How does Linux command
traceroute makes use of IP protocol to print complete route to a particular
“Traceroute utility uses the TTL (Time To Live) field in the IP header to achieve its operation. This field describes how much hops a particular packet will take while traveling on network. This field is usually set to 32 or 64. Each time the packet is held on an intermediate router, it decreases the TTL value by 1. When a router finds the TTL value of 1 in a received packet then that packet is not forwarded but instead discarded.
After discarding the packet, router sends an ICMP error message of “Time exceeded” back to the source from where packet generated. The ICMP packet that is sent back contains the IP address of the router.
So now it can be easily understood that traceroute operates by sending packets with TTL value starting from 1 and then incrementing by one each time. Each time a router receives the packet, it checks the TTL field, if TTL field is 1 then it discards the packet and sends the ICMP error packet containing its IP address and this is what traceroute requires. So traceroute incrementally fetches the IP of all the routers between the source and the destination.”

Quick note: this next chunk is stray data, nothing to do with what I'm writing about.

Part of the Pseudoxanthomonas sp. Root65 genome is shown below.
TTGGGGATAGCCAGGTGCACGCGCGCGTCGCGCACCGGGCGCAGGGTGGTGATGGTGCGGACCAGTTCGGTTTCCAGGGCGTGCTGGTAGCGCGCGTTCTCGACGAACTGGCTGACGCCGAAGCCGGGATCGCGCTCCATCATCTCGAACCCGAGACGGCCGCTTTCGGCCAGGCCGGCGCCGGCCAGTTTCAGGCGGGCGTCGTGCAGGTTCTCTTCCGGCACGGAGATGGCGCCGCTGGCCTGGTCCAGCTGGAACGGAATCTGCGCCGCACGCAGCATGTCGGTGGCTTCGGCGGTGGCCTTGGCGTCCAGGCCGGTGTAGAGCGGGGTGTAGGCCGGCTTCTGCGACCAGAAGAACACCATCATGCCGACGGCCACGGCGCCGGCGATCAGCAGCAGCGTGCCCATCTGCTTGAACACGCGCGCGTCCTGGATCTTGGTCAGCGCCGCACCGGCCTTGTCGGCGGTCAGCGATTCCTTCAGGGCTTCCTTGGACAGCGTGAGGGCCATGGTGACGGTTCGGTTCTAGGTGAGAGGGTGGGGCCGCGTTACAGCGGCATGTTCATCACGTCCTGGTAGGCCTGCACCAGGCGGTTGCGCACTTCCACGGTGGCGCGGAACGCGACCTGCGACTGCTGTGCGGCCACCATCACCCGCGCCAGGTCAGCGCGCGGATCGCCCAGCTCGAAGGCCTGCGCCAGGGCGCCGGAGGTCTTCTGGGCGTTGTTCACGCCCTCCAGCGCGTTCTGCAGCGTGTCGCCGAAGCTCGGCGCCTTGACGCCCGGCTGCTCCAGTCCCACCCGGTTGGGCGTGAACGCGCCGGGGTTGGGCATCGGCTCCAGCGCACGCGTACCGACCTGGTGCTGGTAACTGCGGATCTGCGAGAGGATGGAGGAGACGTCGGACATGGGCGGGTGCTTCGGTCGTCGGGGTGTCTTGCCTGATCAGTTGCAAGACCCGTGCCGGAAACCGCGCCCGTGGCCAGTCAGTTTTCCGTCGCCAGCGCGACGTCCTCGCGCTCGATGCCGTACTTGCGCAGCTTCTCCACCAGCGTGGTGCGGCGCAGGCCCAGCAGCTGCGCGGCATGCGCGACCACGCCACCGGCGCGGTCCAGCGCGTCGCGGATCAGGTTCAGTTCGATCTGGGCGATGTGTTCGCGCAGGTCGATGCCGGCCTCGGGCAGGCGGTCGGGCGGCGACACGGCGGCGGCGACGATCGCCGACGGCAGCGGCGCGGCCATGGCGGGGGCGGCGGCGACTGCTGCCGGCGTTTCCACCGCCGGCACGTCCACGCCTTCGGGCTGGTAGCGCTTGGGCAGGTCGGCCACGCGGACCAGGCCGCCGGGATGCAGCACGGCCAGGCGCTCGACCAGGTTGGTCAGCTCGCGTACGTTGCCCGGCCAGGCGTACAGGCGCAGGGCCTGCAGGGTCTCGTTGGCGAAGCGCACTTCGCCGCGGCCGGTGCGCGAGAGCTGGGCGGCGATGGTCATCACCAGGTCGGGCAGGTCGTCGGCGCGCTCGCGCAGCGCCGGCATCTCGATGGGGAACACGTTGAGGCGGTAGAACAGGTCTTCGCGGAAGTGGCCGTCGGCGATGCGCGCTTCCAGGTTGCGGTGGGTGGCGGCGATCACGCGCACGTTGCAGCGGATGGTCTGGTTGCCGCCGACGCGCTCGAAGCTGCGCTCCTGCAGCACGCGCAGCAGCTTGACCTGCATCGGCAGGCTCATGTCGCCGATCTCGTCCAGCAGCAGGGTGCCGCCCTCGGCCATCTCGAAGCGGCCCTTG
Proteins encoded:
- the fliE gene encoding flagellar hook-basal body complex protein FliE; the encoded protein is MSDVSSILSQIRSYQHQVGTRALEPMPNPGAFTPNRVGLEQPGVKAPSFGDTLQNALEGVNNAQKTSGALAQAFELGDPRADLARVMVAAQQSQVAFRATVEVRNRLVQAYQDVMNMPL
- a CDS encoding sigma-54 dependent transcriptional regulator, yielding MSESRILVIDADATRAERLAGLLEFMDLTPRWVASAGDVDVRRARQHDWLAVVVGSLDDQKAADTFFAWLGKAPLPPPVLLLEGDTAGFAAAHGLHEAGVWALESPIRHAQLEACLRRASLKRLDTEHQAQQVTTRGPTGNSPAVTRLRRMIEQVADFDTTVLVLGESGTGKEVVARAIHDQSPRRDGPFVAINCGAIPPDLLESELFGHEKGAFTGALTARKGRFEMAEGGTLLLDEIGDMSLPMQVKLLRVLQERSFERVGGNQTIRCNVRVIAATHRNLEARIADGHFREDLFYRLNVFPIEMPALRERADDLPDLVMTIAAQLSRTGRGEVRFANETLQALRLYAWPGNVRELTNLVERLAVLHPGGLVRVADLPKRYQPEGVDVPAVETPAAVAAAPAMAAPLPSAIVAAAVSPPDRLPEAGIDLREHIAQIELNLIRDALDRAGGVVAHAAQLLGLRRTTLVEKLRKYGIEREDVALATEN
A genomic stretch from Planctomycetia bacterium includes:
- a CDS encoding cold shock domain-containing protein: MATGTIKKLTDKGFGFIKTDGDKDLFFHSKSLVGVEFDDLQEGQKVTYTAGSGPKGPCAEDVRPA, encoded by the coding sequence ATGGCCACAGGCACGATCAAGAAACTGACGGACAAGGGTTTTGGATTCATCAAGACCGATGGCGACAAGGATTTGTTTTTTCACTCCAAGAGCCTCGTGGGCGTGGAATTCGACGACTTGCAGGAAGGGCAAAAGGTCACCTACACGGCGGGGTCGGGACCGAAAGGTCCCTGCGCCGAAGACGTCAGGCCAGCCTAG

Now, let’s see some examples:
From the example above,
traceroute not only gives the IP addresses of the intermediate
routers but also three round trip times for that particular router as for each router the
traceroute commands fires three packets.
The * field in output
There are times when one could encounter an * in the output rather than a value. This depicts that the required field could not be fetched. The reason can be anything from reverse DNS lookup failure to packets not hitting the target router to packets getting lost on their way back. So we see that the reason could be many but for all these type of cases the traceroute utility provides an * in the output: